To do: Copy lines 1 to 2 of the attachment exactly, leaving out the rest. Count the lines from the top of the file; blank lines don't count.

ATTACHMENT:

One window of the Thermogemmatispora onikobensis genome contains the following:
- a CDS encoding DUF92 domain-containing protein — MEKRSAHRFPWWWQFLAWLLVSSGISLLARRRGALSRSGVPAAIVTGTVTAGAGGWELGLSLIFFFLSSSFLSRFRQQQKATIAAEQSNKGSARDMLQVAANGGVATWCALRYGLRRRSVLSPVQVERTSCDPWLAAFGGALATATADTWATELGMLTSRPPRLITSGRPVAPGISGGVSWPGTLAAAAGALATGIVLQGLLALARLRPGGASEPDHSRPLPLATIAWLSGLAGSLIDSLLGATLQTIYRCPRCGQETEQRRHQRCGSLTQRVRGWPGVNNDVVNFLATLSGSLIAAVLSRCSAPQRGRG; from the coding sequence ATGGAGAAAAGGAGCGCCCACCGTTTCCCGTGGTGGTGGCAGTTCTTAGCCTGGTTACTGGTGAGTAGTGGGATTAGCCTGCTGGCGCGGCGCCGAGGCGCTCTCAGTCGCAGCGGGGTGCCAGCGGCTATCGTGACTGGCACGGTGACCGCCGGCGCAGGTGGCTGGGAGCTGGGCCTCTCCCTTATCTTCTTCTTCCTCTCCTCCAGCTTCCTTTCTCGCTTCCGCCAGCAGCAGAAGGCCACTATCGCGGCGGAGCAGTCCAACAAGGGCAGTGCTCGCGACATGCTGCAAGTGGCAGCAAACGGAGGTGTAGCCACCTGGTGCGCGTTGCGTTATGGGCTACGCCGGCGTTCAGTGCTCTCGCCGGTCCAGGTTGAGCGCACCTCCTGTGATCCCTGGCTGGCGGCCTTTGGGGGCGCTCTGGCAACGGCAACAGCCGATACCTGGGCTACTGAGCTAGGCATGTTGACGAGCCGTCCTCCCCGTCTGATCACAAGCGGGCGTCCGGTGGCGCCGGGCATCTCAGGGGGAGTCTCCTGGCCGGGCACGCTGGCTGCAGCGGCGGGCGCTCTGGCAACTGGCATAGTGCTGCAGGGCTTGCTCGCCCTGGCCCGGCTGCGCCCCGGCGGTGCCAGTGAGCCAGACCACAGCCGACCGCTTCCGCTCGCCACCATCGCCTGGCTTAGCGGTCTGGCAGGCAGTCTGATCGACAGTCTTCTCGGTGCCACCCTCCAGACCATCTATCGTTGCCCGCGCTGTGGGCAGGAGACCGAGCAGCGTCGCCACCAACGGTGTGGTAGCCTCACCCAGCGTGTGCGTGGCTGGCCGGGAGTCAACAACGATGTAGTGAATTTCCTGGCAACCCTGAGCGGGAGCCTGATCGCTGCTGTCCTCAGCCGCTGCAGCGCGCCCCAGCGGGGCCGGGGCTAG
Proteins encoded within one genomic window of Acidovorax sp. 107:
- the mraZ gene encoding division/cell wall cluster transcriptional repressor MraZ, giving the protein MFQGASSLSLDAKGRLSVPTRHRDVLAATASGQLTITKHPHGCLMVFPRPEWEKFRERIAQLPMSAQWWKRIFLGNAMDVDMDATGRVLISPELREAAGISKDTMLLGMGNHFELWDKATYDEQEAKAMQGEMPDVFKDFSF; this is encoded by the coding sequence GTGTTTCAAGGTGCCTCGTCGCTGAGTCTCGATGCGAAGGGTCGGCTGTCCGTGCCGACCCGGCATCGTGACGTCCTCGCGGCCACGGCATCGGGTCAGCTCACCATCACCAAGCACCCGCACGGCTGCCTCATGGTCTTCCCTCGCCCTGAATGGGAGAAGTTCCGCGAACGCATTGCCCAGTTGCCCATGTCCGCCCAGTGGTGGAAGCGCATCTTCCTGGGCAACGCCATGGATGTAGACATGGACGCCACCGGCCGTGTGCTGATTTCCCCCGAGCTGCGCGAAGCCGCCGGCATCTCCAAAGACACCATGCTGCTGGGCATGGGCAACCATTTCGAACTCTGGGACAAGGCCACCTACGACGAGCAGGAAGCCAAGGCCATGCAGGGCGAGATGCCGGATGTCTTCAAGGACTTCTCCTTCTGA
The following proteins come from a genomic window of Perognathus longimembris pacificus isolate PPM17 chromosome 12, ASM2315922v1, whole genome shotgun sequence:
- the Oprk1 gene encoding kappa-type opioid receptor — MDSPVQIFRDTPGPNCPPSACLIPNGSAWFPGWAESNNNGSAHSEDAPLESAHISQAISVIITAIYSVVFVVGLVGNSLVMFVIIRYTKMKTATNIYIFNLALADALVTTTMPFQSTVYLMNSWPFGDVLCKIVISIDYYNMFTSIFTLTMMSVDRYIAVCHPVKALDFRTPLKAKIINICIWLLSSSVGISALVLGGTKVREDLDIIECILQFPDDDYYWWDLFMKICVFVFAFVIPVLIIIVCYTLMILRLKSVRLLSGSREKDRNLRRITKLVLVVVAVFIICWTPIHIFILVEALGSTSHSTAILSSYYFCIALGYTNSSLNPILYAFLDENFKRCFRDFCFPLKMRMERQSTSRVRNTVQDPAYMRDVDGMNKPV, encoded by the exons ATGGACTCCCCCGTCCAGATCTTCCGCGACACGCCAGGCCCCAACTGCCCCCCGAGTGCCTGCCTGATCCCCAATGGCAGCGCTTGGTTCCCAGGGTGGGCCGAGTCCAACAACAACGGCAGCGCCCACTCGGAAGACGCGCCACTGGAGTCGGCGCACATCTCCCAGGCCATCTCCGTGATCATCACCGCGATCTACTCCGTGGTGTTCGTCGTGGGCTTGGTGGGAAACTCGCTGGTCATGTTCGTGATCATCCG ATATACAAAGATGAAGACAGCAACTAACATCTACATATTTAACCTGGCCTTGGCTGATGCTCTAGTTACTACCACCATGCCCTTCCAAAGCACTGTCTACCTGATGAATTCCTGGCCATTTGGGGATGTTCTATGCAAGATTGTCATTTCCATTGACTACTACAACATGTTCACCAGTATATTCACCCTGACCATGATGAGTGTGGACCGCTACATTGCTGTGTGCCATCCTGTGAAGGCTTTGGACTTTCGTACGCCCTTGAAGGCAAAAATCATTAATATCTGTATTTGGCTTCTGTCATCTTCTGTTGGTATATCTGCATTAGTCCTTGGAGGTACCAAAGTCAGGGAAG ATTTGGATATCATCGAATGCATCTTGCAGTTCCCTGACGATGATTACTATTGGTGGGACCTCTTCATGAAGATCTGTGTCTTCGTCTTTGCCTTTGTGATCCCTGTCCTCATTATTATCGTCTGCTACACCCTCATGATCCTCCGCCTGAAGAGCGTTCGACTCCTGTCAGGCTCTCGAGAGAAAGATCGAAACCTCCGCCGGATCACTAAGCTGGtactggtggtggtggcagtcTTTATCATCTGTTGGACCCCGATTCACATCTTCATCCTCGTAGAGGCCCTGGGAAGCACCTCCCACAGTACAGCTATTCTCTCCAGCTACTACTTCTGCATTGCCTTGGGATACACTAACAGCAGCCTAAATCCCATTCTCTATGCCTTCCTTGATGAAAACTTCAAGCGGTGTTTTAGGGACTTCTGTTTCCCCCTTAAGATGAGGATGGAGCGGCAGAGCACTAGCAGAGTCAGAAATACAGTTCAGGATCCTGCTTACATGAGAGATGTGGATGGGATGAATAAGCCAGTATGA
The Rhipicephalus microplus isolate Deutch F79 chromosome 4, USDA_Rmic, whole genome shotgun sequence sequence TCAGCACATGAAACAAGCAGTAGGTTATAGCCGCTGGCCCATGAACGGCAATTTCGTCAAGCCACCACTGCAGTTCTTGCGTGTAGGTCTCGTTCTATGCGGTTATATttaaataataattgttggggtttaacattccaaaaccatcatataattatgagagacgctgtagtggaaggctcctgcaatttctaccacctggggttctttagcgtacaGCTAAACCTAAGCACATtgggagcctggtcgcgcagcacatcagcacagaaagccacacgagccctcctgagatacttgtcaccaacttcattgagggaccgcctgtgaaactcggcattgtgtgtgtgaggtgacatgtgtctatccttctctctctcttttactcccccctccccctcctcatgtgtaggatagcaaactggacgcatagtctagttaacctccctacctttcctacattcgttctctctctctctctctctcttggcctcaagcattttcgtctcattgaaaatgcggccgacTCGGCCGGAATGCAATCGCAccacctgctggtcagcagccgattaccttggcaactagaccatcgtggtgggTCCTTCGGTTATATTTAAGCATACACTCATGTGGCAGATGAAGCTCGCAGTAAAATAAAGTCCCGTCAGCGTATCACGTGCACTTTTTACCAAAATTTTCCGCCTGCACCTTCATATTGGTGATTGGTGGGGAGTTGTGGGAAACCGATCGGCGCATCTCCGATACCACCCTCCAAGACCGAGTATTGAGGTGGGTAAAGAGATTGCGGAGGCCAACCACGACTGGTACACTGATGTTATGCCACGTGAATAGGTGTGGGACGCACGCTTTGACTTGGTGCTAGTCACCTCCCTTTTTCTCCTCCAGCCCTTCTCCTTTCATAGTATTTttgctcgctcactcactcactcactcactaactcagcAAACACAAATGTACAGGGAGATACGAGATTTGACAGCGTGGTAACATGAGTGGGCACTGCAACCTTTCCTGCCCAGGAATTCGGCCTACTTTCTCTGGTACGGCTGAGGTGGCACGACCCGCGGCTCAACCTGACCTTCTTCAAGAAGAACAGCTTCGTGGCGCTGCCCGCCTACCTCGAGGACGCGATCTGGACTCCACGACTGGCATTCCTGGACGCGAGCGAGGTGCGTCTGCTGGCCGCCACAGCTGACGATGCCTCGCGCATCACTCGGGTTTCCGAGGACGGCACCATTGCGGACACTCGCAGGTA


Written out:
One window of the Thermogemmatispora onikobensis genome contains the following:
- a CDS encoding DUF92 domain-containing protein — MEKRSAHRFPWWWQFLAWLLVSSGISLLARRRGALSRSGVPAAIVTGTVTAGAGGWELGLSLIFFFLSSSFLSRFRQQQKATIAAEQSNKGSARDMLQVAANGGVATWCALRYGLRRRSVLSPVQVERTSCDPWLAAFGGALATATADTWATELGMLTSRPPRLITSGRPVAPGISGGVSWPGTLAAAAGALATGIVLQGLLALARLRPGGASEPDHSRPLPLATIAWLSGLAGSLIDSLLGATLQTIYRCPRCGQETEQRRHQRCGSLTQRVRGWPGVNNDVVNFLATLSGSLIAAVLSRCSAPQRGRG; from the coding sequence ATGGAGAAAAGGAGCGCCCACCGTTTCCCGTGGTGGTGGCAGTTCTTAGCCTGGTTACTGGTGAGTAGTGGGATTAGCCTGCTGGCGCGGCGCCGAGGCGCTCTCAGTCGCAGCGGGGTGCCAGCGGCTATCGTGACTGGCACGGTGACCGCCGGCGCAGGTGGCTGGGAGCTGGGCCTCTCCCTTATCTTCTTCTTCCTCTCCTCCAGCTTCCTTTCTCGCTTCCGCCAGCAGCAGAAGGCCACTATCGCGGCGGAGCAGTCCAACAAGGGCAGTGCTCGCGACATGCTGCAAGTGGCAGCAAACGGAGGTGTAGCCACCTGGTGCGCGTTGCGTTATGGGCTACGCCGGCGTTCAGTGCTCTCGCCGGTCCAGGTTGAGCGCACCTCCTGTGATCCCTGGCTGGCGGCCTTTGGGGGCGCTCTGGCAACGGCAACAGCCGATACCTGGGCTACTGAGCTAGGCATGTTGACGAGCCGTCCTCCCCGTCTGATCACAAGCGGGCGTCCGGTGGCGCCGGGCATCTCAGGGGGAGTCTCCTGGCCGGGCACGCTGGCTGCAGCGGCGGGCGCTCTGGCAACTGGCATAGTGCTGCAGGGCTTGCTCGCCCTGGCCCGGCTGCGCCCCGGCGGTGCCAGTGAGCCAGACCACAGCCGACCGCTTCCGCTCGCCACCATCGCCTGGCTTAGCGGTCTGGCAGGCAGTCTGATCGACAGTCTTCTCGGTGCCACCCTCCAGACCATCTATCGTTGCCCGCGCTGTGGGCAGGAGACCGAGCAGCGTCGCCACCAACGGTGTGGTAGCCTCACCCAGCGTGTGCGTGGCTGGCCGGGAGTCAACAACGATGTAGTGAATTTCCTGGCAACCCTGAGCGGGAGCCTGATCGCTGCTGTCCTCAGCCGCTGCAGCGCGCCCCAGCGGGGCCGGGGCTAG